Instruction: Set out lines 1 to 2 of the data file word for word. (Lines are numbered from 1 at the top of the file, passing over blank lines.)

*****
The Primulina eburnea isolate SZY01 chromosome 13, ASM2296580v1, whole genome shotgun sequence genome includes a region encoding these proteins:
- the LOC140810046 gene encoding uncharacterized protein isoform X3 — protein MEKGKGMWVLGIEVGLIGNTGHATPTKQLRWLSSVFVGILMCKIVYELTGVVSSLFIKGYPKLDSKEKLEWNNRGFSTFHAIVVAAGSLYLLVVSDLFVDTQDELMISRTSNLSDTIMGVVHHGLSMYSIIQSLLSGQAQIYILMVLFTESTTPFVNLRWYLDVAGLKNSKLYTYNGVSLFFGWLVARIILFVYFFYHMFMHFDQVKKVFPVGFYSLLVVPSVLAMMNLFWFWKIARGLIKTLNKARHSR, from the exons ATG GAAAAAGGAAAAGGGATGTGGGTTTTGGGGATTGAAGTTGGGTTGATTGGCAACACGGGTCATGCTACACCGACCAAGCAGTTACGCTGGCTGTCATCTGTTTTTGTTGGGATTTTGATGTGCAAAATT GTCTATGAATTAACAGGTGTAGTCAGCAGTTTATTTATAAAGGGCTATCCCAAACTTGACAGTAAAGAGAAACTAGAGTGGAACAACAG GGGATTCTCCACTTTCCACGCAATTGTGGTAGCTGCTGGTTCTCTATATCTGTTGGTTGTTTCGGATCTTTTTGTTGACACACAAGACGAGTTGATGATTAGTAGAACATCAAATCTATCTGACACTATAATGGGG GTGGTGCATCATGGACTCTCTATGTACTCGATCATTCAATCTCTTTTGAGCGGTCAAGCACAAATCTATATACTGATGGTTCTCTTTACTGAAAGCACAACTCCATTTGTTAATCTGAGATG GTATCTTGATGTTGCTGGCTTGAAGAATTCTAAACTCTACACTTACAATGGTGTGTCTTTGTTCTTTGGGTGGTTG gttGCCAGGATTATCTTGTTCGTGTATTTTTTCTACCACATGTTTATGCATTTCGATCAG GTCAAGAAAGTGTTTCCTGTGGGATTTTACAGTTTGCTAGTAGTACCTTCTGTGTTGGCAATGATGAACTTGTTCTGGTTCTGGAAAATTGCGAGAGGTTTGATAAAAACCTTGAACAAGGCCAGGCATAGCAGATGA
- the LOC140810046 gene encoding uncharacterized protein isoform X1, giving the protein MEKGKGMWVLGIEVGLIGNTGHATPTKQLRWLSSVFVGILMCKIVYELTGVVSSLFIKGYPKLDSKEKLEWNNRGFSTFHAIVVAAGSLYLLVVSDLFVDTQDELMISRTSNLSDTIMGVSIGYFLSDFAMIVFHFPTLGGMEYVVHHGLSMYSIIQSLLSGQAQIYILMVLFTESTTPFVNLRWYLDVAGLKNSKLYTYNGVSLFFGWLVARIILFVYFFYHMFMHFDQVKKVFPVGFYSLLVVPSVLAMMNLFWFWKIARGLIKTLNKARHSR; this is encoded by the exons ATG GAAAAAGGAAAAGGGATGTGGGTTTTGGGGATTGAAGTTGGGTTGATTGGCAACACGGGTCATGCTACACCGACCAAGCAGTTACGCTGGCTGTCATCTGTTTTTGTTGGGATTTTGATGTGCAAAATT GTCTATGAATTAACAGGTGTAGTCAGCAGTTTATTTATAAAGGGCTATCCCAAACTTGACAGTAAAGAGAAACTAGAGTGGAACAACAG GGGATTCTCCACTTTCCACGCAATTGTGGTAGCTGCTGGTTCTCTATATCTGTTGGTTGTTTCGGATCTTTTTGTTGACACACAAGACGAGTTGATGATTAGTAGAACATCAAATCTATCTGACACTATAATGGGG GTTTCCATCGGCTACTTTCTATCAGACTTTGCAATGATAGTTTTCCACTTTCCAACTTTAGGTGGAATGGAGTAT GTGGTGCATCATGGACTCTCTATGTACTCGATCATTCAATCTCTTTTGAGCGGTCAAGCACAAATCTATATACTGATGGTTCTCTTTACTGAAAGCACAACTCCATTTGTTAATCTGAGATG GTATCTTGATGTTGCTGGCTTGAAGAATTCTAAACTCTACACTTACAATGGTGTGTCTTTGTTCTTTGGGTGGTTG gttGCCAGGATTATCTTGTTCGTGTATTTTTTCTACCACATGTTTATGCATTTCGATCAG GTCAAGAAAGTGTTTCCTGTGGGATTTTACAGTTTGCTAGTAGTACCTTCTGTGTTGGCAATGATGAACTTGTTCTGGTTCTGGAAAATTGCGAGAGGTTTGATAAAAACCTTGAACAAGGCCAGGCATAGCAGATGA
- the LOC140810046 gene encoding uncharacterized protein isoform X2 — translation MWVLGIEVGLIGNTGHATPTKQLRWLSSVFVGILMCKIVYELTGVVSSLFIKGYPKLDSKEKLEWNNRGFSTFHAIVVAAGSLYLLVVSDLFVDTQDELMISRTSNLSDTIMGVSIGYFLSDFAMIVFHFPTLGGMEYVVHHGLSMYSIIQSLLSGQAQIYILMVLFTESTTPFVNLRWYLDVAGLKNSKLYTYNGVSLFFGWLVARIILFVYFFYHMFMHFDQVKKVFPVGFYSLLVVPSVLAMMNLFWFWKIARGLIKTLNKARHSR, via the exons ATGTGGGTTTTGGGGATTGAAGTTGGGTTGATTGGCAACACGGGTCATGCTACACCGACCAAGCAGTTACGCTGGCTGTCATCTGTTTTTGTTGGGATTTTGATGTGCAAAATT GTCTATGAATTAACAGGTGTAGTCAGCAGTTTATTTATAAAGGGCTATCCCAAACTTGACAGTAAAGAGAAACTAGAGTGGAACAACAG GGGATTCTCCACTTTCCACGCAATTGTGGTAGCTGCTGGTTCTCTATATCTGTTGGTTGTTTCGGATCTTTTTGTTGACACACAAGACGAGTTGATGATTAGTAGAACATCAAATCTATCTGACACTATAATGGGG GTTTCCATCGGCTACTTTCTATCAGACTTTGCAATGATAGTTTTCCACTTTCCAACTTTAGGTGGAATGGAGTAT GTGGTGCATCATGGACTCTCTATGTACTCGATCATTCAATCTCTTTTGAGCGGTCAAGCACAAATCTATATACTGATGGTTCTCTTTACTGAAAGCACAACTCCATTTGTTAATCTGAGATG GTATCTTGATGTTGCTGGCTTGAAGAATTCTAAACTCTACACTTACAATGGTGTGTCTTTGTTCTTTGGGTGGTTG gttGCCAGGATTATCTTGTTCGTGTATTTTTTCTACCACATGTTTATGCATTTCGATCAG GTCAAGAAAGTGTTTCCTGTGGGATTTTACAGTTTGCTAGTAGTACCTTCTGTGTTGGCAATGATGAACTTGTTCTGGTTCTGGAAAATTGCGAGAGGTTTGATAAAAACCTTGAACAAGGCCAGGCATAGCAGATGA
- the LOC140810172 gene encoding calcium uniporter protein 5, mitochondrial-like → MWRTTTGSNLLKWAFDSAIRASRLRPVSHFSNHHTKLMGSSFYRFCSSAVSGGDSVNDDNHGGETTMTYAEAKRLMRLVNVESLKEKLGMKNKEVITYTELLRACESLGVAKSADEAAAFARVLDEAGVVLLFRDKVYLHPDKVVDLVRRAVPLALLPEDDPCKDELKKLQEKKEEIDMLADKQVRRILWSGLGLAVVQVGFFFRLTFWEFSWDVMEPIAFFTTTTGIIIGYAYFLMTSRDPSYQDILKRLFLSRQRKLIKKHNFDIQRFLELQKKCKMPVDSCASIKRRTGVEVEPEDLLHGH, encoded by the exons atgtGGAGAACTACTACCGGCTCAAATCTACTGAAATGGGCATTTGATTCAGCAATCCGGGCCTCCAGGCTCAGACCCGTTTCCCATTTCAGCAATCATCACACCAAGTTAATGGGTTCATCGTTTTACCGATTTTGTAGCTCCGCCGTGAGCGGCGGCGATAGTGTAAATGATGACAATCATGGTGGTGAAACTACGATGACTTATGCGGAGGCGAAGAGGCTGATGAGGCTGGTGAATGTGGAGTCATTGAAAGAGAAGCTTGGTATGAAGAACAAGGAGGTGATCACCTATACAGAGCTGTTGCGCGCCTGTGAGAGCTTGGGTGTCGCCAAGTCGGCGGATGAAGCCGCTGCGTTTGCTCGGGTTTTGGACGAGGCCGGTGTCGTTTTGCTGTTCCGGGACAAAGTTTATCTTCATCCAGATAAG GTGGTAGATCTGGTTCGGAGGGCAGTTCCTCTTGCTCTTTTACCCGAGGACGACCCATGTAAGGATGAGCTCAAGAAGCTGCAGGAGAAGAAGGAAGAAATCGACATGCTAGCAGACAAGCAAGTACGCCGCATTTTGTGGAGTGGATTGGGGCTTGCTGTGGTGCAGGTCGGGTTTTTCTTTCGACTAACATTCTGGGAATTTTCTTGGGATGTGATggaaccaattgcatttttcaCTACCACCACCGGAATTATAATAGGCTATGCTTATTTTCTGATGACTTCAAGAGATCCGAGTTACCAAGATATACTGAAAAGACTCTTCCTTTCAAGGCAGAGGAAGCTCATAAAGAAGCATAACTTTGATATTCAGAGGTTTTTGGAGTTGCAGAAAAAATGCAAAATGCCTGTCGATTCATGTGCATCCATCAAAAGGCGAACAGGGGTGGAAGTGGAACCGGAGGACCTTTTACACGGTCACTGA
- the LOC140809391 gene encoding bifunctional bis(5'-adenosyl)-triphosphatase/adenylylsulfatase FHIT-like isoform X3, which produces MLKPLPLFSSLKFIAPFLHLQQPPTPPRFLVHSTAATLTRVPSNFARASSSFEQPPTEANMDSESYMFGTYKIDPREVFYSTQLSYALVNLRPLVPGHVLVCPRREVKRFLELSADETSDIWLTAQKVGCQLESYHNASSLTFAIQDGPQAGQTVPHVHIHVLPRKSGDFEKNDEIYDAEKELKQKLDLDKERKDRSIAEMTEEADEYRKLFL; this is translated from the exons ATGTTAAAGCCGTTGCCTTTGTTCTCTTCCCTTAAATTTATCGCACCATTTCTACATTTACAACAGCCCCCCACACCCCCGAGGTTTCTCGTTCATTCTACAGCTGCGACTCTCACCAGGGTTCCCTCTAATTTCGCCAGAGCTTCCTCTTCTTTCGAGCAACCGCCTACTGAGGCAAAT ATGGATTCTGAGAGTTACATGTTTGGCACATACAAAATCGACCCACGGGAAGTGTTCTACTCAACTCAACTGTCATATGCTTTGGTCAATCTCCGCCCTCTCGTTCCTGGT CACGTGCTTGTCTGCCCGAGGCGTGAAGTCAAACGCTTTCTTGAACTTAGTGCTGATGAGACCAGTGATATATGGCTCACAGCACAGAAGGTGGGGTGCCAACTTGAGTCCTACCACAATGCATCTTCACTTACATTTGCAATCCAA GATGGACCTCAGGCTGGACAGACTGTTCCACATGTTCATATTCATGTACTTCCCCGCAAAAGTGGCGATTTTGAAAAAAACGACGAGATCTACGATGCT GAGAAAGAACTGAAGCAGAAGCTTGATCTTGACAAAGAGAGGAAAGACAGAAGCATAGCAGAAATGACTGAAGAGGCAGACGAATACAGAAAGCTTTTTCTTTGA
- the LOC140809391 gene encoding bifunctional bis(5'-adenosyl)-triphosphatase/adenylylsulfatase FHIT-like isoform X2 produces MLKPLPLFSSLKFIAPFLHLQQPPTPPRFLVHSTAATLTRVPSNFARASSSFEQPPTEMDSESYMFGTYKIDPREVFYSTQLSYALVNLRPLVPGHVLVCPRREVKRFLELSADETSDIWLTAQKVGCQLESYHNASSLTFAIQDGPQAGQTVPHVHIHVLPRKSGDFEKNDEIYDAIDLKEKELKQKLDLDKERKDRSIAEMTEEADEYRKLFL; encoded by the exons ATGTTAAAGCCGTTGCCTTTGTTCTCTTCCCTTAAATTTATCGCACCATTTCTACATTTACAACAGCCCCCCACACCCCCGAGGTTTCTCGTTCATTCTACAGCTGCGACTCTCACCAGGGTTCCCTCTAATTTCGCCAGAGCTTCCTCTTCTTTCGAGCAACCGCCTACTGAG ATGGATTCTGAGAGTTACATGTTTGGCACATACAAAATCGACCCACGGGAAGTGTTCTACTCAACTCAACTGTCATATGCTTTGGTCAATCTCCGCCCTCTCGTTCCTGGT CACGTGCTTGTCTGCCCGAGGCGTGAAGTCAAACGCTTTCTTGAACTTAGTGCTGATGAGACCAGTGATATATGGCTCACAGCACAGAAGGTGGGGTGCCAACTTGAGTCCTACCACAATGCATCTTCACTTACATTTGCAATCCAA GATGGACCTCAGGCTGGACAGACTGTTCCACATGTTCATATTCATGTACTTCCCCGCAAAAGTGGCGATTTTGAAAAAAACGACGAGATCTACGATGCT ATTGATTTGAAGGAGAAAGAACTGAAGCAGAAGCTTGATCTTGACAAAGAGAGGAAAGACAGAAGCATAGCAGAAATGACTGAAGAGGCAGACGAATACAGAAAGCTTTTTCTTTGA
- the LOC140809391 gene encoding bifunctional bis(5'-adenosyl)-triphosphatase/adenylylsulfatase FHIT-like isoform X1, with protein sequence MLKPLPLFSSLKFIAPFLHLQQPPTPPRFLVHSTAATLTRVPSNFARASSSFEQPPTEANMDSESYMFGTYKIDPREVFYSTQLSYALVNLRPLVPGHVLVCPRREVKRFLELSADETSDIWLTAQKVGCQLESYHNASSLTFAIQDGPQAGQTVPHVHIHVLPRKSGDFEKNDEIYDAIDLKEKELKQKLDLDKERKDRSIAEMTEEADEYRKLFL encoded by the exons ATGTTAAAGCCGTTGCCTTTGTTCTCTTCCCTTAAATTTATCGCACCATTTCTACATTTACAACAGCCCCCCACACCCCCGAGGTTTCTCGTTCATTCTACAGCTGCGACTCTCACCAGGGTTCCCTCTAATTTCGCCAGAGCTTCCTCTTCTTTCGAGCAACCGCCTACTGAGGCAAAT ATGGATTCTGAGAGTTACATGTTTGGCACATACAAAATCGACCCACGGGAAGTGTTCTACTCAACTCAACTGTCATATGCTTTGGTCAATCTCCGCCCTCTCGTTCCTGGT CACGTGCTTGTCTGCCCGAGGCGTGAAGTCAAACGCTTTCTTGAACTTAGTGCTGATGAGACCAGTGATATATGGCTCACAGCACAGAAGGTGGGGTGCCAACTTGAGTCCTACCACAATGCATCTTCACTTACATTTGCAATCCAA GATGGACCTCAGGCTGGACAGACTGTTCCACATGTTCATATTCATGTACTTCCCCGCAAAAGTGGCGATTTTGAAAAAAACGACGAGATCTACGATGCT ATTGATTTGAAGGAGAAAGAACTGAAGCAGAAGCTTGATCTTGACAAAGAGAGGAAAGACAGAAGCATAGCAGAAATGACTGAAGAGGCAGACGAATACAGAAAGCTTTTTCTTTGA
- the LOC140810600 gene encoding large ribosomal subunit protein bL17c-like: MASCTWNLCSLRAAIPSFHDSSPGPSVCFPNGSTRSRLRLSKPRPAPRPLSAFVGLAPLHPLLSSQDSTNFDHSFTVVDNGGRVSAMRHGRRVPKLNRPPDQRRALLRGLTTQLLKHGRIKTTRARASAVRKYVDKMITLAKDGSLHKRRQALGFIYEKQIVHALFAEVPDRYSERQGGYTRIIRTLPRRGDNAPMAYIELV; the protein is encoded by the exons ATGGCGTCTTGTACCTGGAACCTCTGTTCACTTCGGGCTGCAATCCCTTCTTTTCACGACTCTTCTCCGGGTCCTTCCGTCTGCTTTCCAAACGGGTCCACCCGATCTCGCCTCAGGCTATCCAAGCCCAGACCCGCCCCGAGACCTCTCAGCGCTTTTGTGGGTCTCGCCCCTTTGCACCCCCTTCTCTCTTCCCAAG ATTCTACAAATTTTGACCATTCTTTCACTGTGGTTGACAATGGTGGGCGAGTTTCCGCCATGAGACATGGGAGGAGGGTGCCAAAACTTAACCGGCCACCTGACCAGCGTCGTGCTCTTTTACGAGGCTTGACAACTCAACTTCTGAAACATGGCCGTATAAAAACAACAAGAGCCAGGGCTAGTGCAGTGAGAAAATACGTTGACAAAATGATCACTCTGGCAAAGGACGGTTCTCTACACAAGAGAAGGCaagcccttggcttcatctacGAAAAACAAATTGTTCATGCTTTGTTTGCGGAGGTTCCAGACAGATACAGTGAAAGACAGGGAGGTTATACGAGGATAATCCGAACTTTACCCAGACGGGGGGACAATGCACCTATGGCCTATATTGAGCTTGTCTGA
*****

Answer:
The Primulina eburnea isolate SZY01 chromosome 13, ASM2296580v1, whole genome shotgun sequence genome includes a region encoding these proteins:
- the LOC140810046 gene encoding uncharacterized protein isoform X3 — protein MEKGKGMWVLGIEVGLIGNTGHATPTKQLRWLSSVFVGILMCKIVYELTGVVSSLFIKGYPKLDSKEKLEWNNRGFSTFHAIVVAAGSLYLLVVSDLFVDTQDELMISRTSNLSDTIMGVVHHGLSMYSIIQSLLSGQAQIYILMVLFTESTTPFVNLRWYLDVAGLKNSKLYTYNGVSLFFGWLVARIILFVYFFYHMFMHFDQVKKVFPVGFYSLLVVPSVLAMMNLFWFWKIARGLIKTLNKARHSR, from the exons ATG GAAAAAGGAAAAGGGATGTGGGTTTTGGGGATTGAAGTTGGGTTGATTGGCAACACGGGTCATGCTACACCGACCAAGCAGTTACGCTGGCTGTCATCTGTTTTTGTTGGGATTTTGATGTGCAAAATT GTCTATGAATTAACAGGTGTAGTCAGCAGTTTATTTATAAAGGGCTATCCCAAACTTGACAGTAAAGAGAAACTAGAGTGGAACAACAG GGGATTCTCCACTTTCCACGCAATTGTGGTAGCTGCTGGTTCTCTATATCTGTTGGTTGTTTCGGATCTTTTTGTTGACACACAAGACGAGTTGATGATTAGTAGAACATCAAATCTATCTGACACTATAATGGGG GTGGTGCATCATGGACTCTCTATGTACTCGATCATTCAATCTCTTTTGAGCGGTCAAGCACAAATCTATATACTGATGGTTCTCTTTACTGAAAGCACAACTCCATTTGTTAATCTGAGATG GTATCTTGATGTTGCTGGCTTGAAGAATTCTAAACTCTACACTTACAATGGTGTGTCTTTGTTCTTTGGGTGGTTG gttGCCAGGATTATCTTGTTCGTGTATTTTTTCTACCACATGTTTATGCATTTCGATCAG GTCAAGAAAGTGTTTCCTGTGGGATTTTACAGTTTGCTAGTAGTACCTTCTGTGTTGGCAATGATGAACTTGTTCTGGTTCTGGAAAATTGCGAGAGGTTTGATAAAAACCTTGAACAAGGCCAGGCATAGCAGATGA